• UAB professor secures $3.6 million LEND grant renewal

    UAB’s Sarah O’Kelley, Ph.D., has successfully renewed a $3.6 million grant from the Leadership Education in Neurodevelopmental Disabilites.

  • Theatre UAB celebrates 50 years, announces new performance season

    “Godspell,” Shakespeare’s “Much Ado About Nothing,” “Noises Off,” an original play by a Theatre UAB alumna, and “The SpongeBob Musical” are set for the 2021-22 season.

  • UAB, Miles College to form Birmingham student ensemble focused on the music of Motown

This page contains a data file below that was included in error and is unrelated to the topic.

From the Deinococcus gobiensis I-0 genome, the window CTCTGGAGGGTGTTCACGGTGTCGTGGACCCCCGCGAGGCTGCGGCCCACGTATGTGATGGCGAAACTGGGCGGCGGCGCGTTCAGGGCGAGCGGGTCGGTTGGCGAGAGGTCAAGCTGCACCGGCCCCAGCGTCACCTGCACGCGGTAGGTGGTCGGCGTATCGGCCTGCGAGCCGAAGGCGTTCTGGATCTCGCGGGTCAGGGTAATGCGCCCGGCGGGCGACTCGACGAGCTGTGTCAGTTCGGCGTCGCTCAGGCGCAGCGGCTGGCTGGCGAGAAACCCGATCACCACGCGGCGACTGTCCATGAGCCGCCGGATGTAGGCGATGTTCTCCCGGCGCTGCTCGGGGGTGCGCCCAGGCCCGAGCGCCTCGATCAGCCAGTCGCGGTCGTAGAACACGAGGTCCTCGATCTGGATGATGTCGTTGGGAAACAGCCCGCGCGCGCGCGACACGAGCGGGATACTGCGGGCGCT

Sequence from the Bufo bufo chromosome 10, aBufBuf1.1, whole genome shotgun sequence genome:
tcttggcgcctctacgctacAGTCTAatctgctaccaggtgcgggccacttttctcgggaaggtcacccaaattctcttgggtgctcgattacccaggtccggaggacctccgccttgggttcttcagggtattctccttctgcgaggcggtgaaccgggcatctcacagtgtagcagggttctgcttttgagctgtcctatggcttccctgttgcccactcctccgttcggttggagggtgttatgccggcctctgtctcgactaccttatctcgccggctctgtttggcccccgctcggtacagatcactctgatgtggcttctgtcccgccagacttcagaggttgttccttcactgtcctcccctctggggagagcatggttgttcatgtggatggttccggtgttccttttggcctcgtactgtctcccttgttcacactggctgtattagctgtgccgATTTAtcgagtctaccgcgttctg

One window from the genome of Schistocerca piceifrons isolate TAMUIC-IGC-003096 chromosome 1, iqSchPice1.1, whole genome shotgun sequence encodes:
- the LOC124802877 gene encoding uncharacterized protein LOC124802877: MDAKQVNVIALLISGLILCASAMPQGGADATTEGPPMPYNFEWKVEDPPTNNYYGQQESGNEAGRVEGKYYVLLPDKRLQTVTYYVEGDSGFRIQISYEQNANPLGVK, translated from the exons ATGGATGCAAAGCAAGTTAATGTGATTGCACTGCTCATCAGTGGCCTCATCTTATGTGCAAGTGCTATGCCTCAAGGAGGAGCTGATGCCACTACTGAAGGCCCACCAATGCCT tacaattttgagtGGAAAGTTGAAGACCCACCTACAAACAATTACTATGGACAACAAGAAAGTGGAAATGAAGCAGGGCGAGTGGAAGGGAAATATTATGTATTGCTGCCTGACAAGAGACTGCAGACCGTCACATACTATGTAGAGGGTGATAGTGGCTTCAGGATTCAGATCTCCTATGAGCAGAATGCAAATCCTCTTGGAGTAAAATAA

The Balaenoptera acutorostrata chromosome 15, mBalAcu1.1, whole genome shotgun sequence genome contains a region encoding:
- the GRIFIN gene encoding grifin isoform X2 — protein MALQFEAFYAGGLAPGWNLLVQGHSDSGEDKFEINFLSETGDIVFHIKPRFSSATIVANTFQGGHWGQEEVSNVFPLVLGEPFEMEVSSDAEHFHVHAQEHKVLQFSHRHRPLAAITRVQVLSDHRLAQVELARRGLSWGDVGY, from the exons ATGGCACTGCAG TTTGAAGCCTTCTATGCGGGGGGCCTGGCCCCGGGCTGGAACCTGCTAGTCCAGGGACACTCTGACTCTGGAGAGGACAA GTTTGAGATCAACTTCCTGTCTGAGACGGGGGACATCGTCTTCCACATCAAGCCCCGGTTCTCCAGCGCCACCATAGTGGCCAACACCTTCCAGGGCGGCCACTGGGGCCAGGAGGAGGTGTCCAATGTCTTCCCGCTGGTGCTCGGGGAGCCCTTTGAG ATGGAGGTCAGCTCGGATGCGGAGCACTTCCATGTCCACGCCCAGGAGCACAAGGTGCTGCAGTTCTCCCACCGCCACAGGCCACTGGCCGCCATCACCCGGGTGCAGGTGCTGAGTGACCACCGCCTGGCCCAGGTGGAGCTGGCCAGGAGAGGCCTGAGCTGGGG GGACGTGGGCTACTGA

Legendary musician Greg Phillinganes and UAB’s Reginald Jackson will lead the student ensemble and work with UAB University Professor Henry Panion III, Ph.D., who is artistic director of the 2022 World Games.

  • UAB researcher awarded NIH grant for genetic behavioral study

    Research by Sylvie Mrug, Ph.D., will study how early life stress contributes to health disparities within different age groups.